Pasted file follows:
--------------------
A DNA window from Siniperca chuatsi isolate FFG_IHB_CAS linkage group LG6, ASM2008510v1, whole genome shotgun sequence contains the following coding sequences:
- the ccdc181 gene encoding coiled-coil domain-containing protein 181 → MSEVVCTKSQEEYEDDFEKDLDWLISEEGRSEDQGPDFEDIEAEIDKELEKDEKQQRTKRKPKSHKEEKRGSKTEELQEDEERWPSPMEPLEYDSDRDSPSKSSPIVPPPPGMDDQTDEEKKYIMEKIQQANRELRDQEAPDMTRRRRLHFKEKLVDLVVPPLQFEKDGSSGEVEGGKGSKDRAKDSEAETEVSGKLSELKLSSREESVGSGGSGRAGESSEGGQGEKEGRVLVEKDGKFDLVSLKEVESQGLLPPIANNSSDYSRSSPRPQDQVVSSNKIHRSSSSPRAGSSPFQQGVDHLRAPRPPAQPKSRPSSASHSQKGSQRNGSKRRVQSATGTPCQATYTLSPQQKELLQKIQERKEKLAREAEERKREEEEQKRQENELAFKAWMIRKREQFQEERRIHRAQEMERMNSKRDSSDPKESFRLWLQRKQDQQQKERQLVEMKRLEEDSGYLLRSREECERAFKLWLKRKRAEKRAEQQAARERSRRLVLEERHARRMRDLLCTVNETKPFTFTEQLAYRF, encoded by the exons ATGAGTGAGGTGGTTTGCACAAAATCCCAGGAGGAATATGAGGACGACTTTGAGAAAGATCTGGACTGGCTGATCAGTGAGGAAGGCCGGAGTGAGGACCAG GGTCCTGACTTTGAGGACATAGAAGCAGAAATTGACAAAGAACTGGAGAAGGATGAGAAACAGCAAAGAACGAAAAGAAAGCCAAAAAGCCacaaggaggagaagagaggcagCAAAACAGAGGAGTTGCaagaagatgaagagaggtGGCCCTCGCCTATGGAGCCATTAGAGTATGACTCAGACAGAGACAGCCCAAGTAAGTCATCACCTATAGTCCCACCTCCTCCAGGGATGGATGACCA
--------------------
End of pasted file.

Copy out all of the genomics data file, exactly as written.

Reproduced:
A DNA window from Siniperca chuatsi isolate FFG_IHB_CAS linkage group LG6, ASM2008510v1, whole genome shotgun sequence contains the following coding sequences:
- the ccdc181 gene encoding coiled-coil domain-containing protein 181 → MSEVVCTKSQEEYEDDFEKDLDWLISEEGRSEDQGPDFEDIEAEIDKELEKDEKQQRTKRKPKSHKEEKRGSKTEELQEDEERWPSPMEPLEYDSDRDSPSKSSPIVPPPPGMDDQTDEEKKYIMEKIQQANRELRDQEAPDMTRRRRLHFKEKLVDLVVPPLQFEKDGSSGEVEGGKGSKDRAKDSEAETEVSGKLSELKLSSREESVGSGGSGRAGESSEGGQGEKEGRVLVEKDGKFDLVSLKEVESQGLLPPIANNSSDYSRSSPRPQDQVVSSNKIHRSSSSPRAGSSPFQQGVDHLRAPRPPAQPKSRPSSASHSQKGSQRNGSKRRVQSATGTPCQATYTLSPQQKELLQKIQERKEKLAREAEERKREEEEQKRQENELAFKAWMIRKREQFQEERRIHRAQEMERMNSKRDSSDPKESFRLWLQRKQDQQQKERQLVEMKRLEEDSGYLLRSREECERAFKLWLKRKRAEKRAEQQAARERSRRLVLEERHARRMRDLLCTVNETKPFTFTEQLAYRF, encoded by the exons ATGAGTGAGGTGGTTTGCACAAAATCCCAGGAGGAATATGAGGACGACTTTGAGAAAGATCTGGACTGGCTGATCAGTGAGGAAGGCCGGAGTGAGGACCAG GGTCCTGACTTTGAGGACATAGAAGCAGAAATTGACAAAGAACTGGAGAAGGATGAGAAACAGCAAAGAACGAAAAGAAAGCCAAAAAGCCacaaggaggagaagagaggcagCAAAACAGAGGAGTTGCaagaagatgaagagaggtGGCCCTCGCCTATGGAGCCATTAGAGTATGACTCAGACAGAGACAGCCCAAGTAAGTCATCACCTATAGTCCCACCTCCTCCAGGGATGGATGACCA